The Computer Weekly Developer Network team are big fans of business intelligence and big data analytics, interactive data dashboard technologies, data visualisation specialists and companies that brew their own craft ale for their technical conventions.
That’s lucky then, because we’re off to Tableau Conference 2019.
It’s a seminal time for Tableau, the firm has obviously just closed up being acquired by CRM cloud giant Salesforce… a deal that went through for $15.7 billion.
Since the June announcement, rumours that Tableau’s hometown of Seattle will become Salesforce ‘new HQ2’ have flown and we hope to see ebullient CEO Benioff to make some sort of appearance at Tableau Conference 2019, which is staged between 12-15 November in Las Vegas.
“Tableau is an extraordinary company, with an amazing product and team and an incredibly passionate community. Together we can transform the way people understand not only their customers, but their whole world — delivering powerful AI-driven insights across all types of data and use cases for people of every skill level,” said Benioff.
Although he obviously didn’t really mean ‘together’ (he arguably more likely meant ‘as part of my firm’) one can only hope that some of the original Tableau hardcore geek-goodness survives.
Tableau Conference 2019
At the conference itself, we can expect around 18,000 attendees over the four-day show. Indeed, the last time Computer Weekly attended we found the ‘party’ zones extending out into the hotel car parks to gain a little extra room.
“At Tableau Conference we unite behind the mission to help people see and understand data. [Attendees can] immerse themselves in a data-driven culture that is unparalleled in the industry,” notes the show preview statement.
Opening remarks will be presented by Tableau president & CEO, Adam Selipsky and guests. Selipsky will welcome live data-developer demos and there’s even an Iron Viz Championship (like Iron Chef or Iron Man/Woman, but for data viz gurus) where three contestants will compete live for all the glory. Data will be provided by Pitney Bowes.
So who’s all coming?
The sessions, activities and networking will be tuned specific to different attendee interest and industry.
Attendees will include data and business analysts, business users (and comparatively non-technical team leaders) developer and programmers (and the perhaps more tangential world of data-developers) and other IT professionals in team leadership and management.
Vertical industry focus will span all sectors… but if we’re going to get specific, then we can say that Tableau looks at financial services, healthcare and public sector as key areas of customer interest.
Part of the event is the Data Village… and the company says this ‘conference hub’ has plenty of ‘surprise and delight’ features and lots to explore. “From streaming content at the Data Cubes, Aha! Theater, Story Points Theaters, and Data Pool to all the latest swag at the Tableau Store, this is your go-to-spot throughout the week,” notes the company.
We also expect to get a closer look at the latest product features including the recently announced 2019.3, which introduced new AI and machine learning-driven discovery capabilities.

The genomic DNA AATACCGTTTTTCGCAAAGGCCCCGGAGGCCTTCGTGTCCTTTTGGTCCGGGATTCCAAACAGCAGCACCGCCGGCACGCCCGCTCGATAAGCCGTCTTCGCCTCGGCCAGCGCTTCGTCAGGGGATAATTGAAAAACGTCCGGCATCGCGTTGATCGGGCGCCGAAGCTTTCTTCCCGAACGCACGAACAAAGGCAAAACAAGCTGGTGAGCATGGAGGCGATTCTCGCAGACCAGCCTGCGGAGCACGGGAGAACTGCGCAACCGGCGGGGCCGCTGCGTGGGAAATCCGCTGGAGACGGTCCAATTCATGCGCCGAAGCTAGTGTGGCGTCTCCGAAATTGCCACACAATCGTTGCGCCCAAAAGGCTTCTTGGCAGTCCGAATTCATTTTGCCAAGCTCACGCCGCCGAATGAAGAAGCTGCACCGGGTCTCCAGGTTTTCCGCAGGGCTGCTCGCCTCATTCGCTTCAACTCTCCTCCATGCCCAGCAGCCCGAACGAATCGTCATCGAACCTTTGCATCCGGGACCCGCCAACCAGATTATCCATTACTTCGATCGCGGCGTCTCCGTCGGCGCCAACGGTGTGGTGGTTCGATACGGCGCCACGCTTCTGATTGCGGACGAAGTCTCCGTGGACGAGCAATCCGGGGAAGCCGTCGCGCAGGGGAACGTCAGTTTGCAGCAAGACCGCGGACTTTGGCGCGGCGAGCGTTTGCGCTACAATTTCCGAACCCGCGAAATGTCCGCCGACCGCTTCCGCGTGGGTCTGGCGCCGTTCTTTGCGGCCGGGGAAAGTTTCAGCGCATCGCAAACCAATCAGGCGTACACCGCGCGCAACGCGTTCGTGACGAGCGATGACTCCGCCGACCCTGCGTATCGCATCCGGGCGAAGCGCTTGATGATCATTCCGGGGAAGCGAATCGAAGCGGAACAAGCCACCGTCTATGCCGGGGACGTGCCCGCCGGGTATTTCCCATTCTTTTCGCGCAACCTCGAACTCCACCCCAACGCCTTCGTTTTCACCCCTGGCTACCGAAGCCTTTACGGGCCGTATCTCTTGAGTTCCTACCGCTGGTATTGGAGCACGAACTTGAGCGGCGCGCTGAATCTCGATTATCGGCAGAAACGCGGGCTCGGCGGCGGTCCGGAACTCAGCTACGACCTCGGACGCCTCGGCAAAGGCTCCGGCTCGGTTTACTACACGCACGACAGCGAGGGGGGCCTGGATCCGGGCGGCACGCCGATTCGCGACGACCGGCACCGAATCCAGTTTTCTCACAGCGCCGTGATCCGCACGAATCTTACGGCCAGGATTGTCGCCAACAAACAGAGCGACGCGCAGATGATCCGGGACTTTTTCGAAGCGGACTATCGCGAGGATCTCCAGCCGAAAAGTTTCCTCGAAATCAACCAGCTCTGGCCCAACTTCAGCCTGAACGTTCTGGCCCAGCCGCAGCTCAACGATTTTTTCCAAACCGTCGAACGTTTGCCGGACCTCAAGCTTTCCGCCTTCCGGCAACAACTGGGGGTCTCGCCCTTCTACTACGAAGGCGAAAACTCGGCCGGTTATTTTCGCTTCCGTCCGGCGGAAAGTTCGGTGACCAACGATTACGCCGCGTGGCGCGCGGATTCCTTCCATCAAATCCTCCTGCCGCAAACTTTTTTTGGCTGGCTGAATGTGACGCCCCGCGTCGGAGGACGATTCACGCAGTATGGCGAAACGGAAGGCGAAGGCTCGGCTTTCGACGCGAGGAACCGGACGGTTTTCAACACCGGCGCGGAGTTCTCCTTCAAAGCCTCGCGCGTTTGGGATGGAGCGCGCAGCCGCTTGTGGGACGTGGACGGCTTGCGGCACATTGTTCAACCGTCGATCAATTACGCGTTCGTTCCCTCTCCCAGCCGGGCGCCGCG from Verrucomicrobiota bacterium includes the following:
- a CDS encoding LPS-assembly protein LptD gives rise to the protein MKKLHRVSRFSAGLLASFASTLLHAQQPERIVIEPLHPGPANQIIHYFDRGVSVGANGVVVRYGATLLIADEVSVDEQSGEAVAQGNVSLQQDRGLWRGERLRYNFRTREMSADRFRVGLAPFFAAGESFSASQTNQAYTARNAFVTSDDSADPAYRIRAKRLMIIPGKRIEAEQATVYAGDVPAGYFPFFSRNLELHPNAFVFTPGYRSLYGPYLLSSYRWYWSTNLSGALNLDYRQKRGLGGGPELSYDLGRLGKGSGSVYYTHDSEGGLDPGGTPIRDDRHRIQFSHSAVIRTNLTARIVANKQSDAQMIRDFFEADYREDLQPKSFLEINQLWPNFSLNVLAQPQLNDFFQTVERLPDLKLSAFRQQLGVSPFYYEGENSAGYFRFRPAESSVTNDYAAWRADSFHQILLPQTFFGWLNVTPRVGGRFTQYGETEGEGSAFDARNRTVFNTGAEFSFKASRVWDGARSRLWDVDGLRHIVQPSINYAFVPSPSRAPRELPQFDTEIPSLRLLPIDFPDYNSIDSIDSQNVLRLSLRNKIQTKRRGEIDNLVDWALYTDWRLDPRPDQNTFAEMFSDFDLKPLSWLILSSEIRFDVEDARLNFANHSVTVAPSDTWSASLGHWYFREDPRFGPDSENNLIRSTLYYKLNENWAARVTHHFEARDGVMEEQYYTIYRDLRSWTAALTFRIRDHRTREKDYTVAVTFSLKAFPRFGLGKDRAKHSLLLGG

“As the amount of data increases and the pace of decision-making accelerates, the need for data management has never been more critical to foster a thriving data culture,” said Francois Ajenstat, chief product officer at Tableau. “With Tableau 2019.3, we’re integrating data management directly into the analytics experience, making it easier for customers to curate and prepare all the data needed for analysis and improving visibility and increasing trust in the data for everyone within an organisation.”
Recent product updates likely to be discussed at the conference saw the company launch Tableau Catalog, a set of capabilities that provide a view of all the data used in Tableau to enable visibility and data discovery i.e. ensuring the right data is always used for analysis.
Tableau also recently announced the general availability of the Tableau Server Management Add-On, a new offering designed to help customers manage their enterprise-wide deployments of Tableau Server.
Also worth looking out for in terms of product sessions are periods devoted to Explain Data, a new capability built directly in Tableau that enables users to perform advanced statistical analysis with one click.
With no complex data modeling or data science expertise required, any user is promised the ability to uncover AI-driven insights about data.
Explain Data uses statistical algorithms to analyse all available data on behalf of the user and automatically explains the most relevant factors driving any given data point. In doing so, Explain Data brings analytics to more people and helps them discover insights that would be difficult or time-consuming to find.
Explain Data is available at no extra charge as part of Tableau’s latest release, Tableau 2019.3.
We can hope for an explanation of where the company is going to fit into the Salesforce vision and few other similarly related forward-looking thoughts. Whether you spell it visualization or visualisation, Tableau promises that there’s going to be a lot to feast the eyes on.